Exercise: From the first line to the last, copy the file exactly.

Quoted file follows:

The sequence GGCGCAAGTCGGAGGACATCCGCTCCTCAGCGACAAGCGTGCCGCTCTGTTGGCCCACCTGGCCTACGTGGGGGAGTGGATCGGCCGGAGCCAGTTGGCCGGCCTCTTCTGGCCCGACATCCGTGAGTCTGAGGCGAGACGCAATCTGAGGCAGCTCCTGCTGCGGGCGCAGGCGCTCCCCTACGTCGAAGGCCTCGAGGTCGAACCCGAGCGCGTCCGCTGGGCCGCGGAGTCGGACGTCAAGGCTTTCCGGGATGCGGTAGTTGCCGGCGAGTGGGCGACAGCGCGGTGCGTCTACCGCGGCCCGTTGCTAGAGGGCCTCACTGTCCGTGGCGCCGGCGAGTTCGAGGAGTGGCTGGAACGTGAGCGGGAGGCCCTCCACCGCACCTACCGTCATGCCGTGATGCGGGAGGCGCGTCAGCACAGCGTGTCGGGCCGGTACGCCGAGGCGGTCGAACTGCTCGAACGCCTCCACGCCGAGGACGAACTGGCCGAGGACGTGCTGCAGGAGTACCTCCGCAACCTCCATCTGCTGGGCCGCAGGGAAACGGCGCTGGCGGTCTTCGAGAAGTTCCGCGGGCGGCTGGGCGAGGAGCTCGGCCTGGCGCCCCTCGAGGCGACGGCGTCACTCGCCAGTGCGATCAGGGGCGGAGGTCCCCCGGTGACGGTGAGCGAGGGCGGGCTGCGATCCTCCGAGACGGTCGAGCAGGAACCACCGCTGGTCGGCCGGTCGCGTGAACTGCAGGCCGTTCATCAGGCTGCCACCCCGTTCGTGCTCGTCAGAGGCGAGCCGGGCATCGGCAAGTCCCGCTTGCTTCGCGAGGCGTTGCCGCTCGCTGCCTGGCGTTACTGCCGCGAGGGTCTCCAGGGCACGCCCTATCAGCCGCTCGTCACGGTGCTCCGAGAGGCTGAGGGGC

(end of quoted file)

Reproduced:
The sequence GGCGCAAGTCGGAGGACATCCGCTCCTCAGCGACAAGCGTGCCGCTCTGTTGGCCCACCTGGCCTACGTGGGGGAGTGGATCGGCCGGAGCCAGTTGGCCGGCCTCTTCTGGCCCGACATCCGTGAGTCTGAGGCGAGACGCAATCTGAGGCAGCTCCTGCTGCGGGCGCAGGCGCTCCCCTACGTCGAAGGCCTCGAGGTCGAACCCGAGCGCGTCCGCTGGGCCGCGGAGTCGGACGTCAAGGCTTTCCGGGATGCGGTAGTTGCCGGCGAGTGGGCGACAGCGCGGTGCGTCTACCGCGGCCCGTTGCTAGAGGGCCTCACTGTCCGTGGCGCCGGCGAGTTCGAGGAGTGGCTGGAACGTGAGCGGGAGGCCCTCCACCGCACCTACCGTCATGCCGTGATGCGGGAGGCGCGTCAGCACAGCGTGTCGGGCCGGTACGCCGAGGCGGTCGAACTGCTCGAACGCCTCCACGCCGAGGACGAACTGGCCGAGGACGTGCTGCAGGAGTACCTCCGCAACCTCCATCTGCTGGGCCGCAGGGAAACGGCGCTGGCGGTCTTCGAGAAGTTCCGCGGGCGGCTGGGCGAGGAGCTCGGCCTGGCGCCCCTCGAGGCGACGGCGTCACTCGCCAGTGCGATCAGGGGCGGAGGTCCCCCGGTGACGGTGAGCGAGGGCGGGCTGCGATCCTCCGAGACGGTCGAGCAGGAACCACCGCTGGTCGGCCGGTCGCGTGAACTGCAGGCCGTTCATCAGGCTGCCACCCCGTTCGTGCTCGTCAGAGGCGAGCCGGGCATCGGCAAGTCCCGCTTGCTTCGCGAGGCGTTGCCGCTCGCTGCCTGGCGTTACTGCCGCGAGGGTCTCCAGGGCACGCCCTATCAGCCGCTCGTCACGGTGCTCCGAGAGGCTGAGGGGC